|Description||Clinocardium nuttalli, basket cockle fossil dating from between 1.5 million years ago to .75 million years ago commonly found at low tide in littoral (sandy and muddy bottom) or sub-littoral (open bay, muddy marine) zones. Fossil specimen is scalloped-shaped, pinkish in hue and is rounded at the top. Light brown sediment fills the spaces between ridges that run the length of the shell. Underside surface has large fragment of another species of clam, also pinkish in hue. This clamshell is flatter, with growth rings. Underlying light brown sediment is exposed, embedded with smaller fragments of shell.|
|Object Name||Shell, Animal|
|Collection||3D - Paleontology|
|Title||Clinocardium nuttalli, Basket Cockle Fossil, 1.5-.75 Ma|
|Date||1.5 - .75 Ma|
|Order||Veneroida (bivalve order)|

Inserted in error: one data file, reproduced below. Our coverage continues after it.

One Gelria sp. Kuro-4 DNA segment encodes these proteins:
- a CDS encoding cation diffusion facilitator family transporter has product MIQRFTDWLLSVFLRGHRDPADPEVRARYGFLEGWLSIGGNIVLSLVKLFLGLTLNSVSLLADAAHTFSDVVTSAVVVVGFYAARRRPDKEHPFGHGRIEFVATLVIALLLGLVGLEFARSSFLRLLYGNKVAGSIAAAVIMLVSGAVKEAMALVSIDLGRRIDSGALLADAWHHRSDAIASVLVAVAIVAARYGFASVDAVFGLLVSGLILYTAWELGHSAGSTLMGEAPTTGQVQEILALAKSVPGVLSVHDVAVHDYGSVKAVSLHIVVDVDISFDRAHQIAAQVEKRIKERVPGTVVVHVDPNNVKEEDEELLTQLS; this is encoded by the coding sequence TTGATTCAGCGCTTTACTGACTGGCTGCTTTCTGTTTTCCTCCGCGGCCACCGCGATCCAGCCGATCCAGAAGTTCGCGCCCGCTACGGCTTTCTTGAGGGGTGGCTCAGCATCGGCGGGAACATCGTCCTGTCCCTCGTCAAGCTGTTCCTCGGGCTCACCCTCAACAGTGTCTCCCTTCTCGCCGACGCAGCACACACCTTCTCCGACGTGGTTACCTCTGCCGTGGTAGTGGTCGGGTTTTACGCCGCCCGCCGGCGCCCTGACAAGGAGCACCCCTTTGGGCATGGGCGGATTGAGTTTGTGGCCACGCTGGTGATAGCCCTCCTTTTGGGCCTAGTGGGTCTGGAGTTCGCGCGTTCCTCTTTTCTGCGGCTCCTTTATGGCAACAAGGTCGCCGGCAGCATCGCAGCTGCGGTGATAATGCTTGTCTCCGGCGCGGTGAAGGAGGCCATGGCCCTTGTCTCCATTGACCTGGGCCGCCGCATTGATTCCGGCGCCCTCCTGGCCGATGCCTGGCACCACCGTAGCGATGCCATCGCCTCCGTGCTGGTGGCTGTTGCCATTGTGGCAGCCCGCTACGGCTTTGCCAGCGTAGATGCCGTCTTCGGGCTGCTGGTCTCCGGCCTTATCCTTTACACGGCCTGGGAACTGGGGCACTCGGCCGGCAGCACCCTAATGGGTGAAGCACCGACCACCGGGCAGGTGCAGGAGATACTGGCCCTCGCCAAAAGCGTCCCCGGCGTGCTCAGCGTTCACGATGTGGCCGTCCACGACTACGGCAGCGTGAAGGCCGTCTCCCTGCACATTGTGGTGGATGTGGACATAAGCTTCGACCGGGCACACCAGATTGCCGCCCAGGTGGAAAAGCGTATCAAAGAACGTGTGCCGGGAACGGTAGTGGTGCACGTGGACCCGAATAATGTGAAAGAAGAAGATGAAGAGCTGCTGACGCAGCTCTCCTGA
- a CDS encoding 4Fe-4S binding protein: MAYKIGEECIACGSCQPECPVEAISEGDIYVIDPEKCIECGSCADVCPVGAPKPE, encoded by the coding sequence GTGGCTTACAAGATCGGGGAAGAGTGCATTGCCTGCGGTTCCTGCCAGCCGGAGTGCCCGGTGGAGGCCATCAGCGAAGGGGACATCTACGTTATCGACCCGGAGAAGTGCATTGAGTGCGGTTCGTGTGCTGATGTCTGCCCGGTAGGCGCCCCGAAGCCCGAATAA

|Provenance||Fossils taken from Merced Formation collected at Westborough Boulevard at Highway 280 in the late 1970s or early 1980s. (See Yancey 1978, Fig. 2: Artifacts taken from E Stratified Section/D-5929). Most specimens (especially clams) in this collection are not extinct and can still be found in the Bay Area.|
Retired Geologist Ken Lajoie identified on 4/24/2014.
Clinocardium nuttali (Common name: Basket Cockle) still thrives in the Bay Area.
|Dimensions||H-0.75 W-1.75 D-1.5 inches|
South San Francisco